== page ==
Principles of Air Pressure

3.7 based on 15 ratings

Updated on Mar 17, 2010


Physical Science


4th - 6th grade

Difficulty of Project



$2 per student

Safety Issues


Material Availability

Easy; materials can be easily obtained

Approximate Time Required to Complete the Project (Including analysis and write-up)

1 hour

What is the project about?

The air pressure project is designed to teach students the concept of air pressure in a fun way.

What are the goals?

The goals of the air pressure project are to engage students in a fun activity while teaching them the basic principles of air pressure.

What materials are required?
  • String (20 feet per student or group)
  • Balloon (1 per student or group)
  • Straw (1 per student or group)
  • Tape
Where can the materials be found?

Most materials can be found at an art store or all-purpose store (such as Target)

  • What is air pressure?
  • What does compressed air mean (high or low pressure?)
  • When a balloon is blown up, what is the change in air pressure inside the balloon?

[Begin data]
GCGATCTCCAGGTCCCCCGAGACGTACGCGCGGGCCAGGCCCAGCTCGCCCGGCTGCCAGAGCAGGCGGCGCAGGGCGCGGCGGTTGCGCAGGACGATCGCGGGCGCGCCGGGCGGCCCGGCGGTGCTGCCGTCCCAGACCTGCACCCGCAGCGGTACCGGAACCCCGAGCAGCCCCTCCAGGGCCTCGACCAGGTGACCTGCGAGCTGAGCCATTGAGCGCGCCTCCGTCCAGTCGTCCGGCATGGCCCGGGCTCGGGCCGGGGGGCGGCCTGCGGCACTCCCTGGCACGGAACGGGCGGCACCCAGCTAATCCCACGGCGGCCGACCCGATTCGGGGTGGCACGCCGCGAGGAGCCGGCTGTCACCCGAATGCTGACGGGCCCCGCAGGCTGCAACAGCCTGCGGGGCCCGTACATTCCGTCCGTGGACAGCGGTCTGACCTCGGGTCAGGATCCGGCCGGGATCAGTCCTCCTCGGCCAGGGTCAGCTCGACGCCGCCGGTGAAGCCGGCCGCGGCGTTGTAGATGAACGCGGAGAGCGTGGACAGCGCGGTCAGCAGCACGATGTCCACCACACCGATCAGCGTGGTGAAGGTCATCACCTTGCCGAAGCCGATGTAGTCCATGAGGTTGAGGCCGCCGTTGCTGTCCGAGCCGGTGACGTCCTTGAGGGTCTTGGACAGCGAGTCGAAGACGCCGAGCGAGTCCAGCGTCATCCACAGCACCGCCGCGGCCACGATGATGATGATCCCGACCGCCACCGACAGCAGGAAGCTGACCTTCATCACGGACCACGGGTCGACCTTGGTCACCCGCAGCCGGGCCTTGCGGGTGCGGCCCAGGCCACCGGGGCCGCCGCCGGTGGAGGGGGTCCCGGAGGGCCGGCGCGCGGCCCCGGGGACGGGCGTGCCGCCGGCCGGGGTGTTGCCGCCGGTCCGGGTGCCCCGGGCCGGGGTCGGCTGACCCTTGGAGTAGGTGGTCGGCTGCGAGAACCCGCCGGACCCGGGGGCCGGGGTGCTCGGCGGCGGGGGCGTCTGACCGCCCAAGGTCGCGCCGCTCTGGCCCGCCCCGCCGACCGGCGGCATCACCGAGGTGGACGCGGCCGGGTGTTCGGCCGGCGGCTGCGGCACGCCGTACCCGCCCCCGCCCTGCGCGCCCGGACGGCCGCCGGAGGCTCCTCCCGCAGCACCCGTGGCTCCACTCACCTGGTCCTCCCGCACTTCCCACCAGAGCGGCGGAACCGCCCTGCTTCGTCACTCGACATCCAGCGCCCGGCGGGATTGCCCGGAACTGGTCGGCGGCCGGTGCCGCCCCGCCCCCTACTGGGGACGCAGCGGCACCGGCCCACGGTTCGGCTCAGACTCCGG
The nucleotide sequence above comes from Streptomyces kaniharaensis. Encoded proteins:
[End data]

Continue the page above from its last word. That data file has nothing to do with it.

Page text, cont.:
For the parent/student, what terms and concepts are required to better understand the project?

The concept of air pressure is essential to this project. The terms force, air molecules, weight, space, and volume should be reviewed.

  1. First find an area that you can conduct this experiment in. You will want about 20 feet or more of space.
  2. Tie one end of the string to a desk or chair or door knob (you will need to tie the other end to another object of the same height and at a distance of about 20 feet).
  3. Cut the plastic straw to about 3 inches long.
  4. Insert the string into the plastic straw.
  5. Tie the other end of the string to another desk, chair, door knob, etc. The string should be pulled tight for about 20 feet, and the straw should move easily from one side of the string to the other.
  6. Blow up a balloon, and pinch the end closed (do not tie off the end).
  7. Tape the balloon to the straw (you may need two people for this part; one person to hold the balloon closed and the other person to tape the balloon to the straw).
  8. Ensure the area around the string is clear.
  9. Let go of the balloon.
  10. Record observations.

Bibliography / References to related books / Links to related sites on the web

Brooke Greco graduated from UC Berkeley, and has volunteered her time with several after-school learning programs over the last several years. Brooke served as a Citizen's Schools Teacher in Redwood City, CA, where she taught a course on the rain forest. In addition, Brooke served as a teacher at the New Era Galapagos Foundation and taught English and conservation practices to local youth of the Galapagos Islands.

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